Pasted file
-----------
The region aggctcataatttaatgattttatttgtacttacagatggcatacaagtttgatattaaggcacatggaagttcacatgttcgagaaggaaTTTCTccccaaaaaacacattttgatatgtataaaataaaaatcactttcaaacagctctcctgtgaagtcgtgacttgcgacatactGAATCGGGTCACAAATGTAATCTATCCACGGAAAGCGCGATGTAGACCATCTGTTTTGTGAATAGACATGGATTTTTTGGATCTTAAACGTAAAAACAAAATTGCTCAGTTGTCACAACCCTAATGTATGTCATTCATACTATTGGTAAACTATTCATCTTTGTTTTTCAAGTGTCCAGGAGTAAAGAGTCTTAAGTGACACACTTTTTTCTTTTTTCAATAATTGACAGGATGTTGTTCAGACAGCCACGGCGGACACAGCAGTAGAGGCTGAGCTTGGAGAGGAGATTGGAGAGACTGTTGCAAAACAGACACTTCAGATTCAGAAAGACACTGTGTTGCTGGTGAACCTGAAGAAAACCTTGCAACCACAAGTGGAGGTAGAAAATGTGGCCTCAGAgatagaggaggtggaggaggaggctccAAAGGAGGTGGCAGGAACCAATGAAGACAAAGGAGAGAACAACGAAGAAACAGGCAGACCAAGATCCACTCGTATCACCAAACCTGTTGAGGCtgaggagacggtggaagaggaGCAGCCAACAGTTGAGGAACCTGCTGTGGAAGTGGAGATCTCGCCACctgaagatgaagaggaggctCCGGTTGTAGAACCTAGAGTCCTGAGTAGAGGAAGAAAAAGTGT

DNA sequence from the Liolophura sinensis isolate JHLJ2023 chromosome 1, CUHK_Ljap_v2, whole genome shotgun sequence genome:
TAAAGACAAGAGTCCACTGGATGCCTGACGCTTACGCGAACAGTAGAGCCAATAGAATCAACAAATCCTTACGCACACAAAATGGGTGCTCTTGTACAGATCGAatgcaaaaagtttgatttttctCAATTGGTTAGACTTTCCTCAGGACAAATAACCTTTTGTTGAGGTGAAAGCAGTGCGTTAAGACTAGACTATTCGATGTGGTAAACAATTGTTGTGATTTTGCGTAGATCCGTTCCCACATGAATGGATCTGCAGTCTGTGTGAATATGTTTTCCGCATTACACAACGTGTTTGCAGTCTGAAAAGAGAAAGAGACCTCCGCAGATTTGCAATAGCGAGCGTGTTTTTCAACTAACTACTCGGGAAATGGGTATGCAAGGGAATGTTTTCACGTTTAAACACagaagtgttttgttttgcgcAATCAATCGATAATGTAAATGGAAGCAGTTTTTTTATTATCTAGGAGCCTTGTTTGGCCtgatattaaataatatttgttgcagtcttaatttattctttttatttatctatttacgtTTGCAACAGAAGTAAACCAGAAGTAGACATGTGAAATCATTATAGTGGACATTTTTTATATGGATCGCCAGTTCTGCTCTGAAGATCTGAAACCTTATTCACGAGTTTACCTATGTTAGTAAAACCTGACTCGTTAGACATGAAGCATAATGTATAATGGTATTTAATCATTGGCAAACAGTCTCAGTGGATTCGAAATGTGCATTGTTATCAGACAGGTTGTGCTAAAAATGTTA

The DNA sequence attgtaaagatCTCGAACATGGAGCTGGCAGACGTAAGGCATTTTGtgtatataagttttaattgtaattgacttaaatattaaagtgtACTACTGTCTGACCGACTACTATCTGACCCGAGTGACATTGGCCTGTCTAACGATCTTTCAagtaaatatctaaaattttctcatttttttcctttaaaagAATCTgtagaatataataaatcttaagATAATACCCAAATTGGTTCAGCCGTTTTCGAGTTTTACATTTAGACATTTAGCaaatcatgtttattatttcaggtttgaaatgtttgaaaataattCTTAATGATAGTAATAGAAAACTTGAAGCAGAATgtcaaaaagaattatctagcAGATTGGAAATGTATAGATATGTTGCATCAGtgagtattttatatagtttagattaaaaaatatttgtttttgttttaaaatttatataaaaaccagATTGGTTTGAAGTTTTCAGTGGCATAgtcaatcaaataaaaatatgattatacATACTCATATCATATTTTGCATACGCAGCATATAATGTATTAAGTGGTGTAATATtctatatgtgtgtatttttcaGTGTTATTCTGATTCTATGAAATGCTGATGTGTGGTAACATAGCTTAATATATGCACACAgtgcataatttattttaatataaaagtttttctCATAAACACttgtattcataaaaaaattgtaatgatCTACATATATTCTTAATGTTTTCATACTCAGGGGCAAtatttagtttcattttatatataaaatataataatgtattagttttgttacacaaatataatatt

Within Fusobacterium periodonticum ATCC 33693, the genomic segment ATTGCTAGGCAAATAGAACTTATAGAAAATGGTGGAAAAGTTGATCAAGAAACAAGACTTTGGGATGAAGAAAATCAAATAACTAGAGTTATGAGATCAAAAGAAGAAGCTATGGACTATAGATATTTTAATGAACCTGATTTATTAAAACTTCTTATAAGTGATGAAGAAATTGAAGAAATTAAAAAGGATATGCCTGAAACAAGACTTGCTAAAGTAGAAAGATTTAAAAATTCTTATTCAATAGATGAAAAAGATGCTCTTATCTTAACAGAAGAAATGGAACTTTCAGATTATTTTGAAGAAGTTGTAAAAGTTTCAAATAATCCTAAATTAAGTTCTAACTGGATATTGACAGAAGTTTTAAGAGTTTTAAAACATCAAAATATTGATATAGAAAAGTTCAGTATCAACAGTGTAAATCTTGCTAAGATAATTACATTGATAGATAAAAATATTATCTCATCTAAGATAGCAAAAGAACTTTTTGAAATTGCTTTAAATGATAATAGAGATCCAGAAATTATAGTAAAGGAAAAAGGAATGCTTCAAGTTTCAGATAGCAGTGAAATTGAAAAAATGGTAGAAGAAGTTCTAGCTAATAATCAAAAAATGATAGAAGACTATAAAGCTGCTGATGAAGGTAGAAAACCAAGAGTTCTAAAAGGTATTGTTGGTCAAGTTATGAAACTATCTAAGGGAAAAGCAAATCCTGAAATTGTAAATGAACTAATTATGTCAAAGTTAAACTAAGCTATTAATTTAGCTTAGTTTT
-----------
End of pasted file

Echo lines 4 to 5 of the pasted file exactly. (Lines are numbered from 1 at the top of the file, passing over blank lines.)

The DNA sequence attgtaaagatCTCGAACATGGAGCTGGCAGACGTAAGGCATTTTGtgtatataagttttaattgtaattgacttaaatattaaagtgtACTACTGTCTGACCGACTACTATCTGACCCGAGTGACATTGGCCTGTCTAACGATCTTTCAagtaaatatctaaaattttctcatttttttcctttaaaagAATCTgtagaatataataaatcttaagATAATACCCAAATTGGTTCAGCCGTTTTCGAGTTTTACATTTAGACATTTAGCaaatcatgtttattatttcaggtttgaaatgtttgaaaataattCTTAATGATAGTAATAGAAAACTTGAAGCAGAATgtcaaaaagaattatctagcAGATTGGAAATGTATAGATATGTTGCATCAGtgagtattttatatagtttagattaaaaaatatttgtttttgttttaaaatttatataaaaaccagATTGGTTTGAAGTTTTCAGTGGCATAgtcaatcaaataaaaatatgattatacATACTCATATCATATTTTGCATACGCAGCATATAATGTATTAAGTGGTGTAATATtctatatgtgtgtatttttcaGTGTTATTCTGATTCTATGAAATGCTGATGTGTGGTAACATAGCTTAATATATGCACACAgtgcataatttattttaatataaaagtttttctCATAAACACttgtattcataaaaaaattgtaatgatCTACATATATTCTTAATGTTTTCATACTCAGGGGCAAtatttagtttcattttatatataaaatataataatgtattagttttgttacacaaatataatatt

Within Fusobacterium periodonticum ATCC 33693, the genomic segment ATTGCTAGGCAAATAGAACTTATAGAAAATGGTGGAAAAGTTGATCAAGAAACAAGACTTTGGGATGAAGAAAATCAAATAACTAGAGTTATGAGATCAAAAGAAGAAGCTATGGACTATAGATATTTTAATGAACCTGATTTATTAAAACTTCTTATAAGTGATGAAGAAATTGAAGAAATTAAAAAGGATATGCCTGAAACAAGACTTGCTAAAGTAGAAAGATTTAAAAATTCTTATTCAATAGATGAAAAAGATGCTCTTATCTTAACAGAAGAAATGGAACTTTCAGATTATTTTGAAGAAGTTGTAAAAGTTTCAAATAATCCTAAATTAAGTTCTAACTGGATATTGACAGAAGTTTTAAGAGTTTTAAAACATCAAAATATTGATATAGAAAAGTTCAGTATCAACAGTGTAAATCTTGCTAAGATAATTACATTGATAGATAAAAATATTATCTCATCTAAGATAGCAAAAGAACTTTTTGAAATTGCTTTAAATGATAATAGAGATCCAGAAATTATAGTAAAGGAAAAAGGAATGCTTCAAGTTTCAGATAGCAGTGAAATTGAAAAAATGGTAGAAGAAGTTCTAGCTAATAATCAAAAAATGATAGAAGACTATAAAGCTGCTGATGAAGGTAGAAAACCAAGAGTTCTAAAAGGTATTGTTGGTCAAGTTATGAAACTATCTAAGGGAAAAGCAAATCCTGAAATTGTAAATGAACTAATTATGTCAAAGTTAAACTAAGCTATTAATTTAGCTTAGTTTT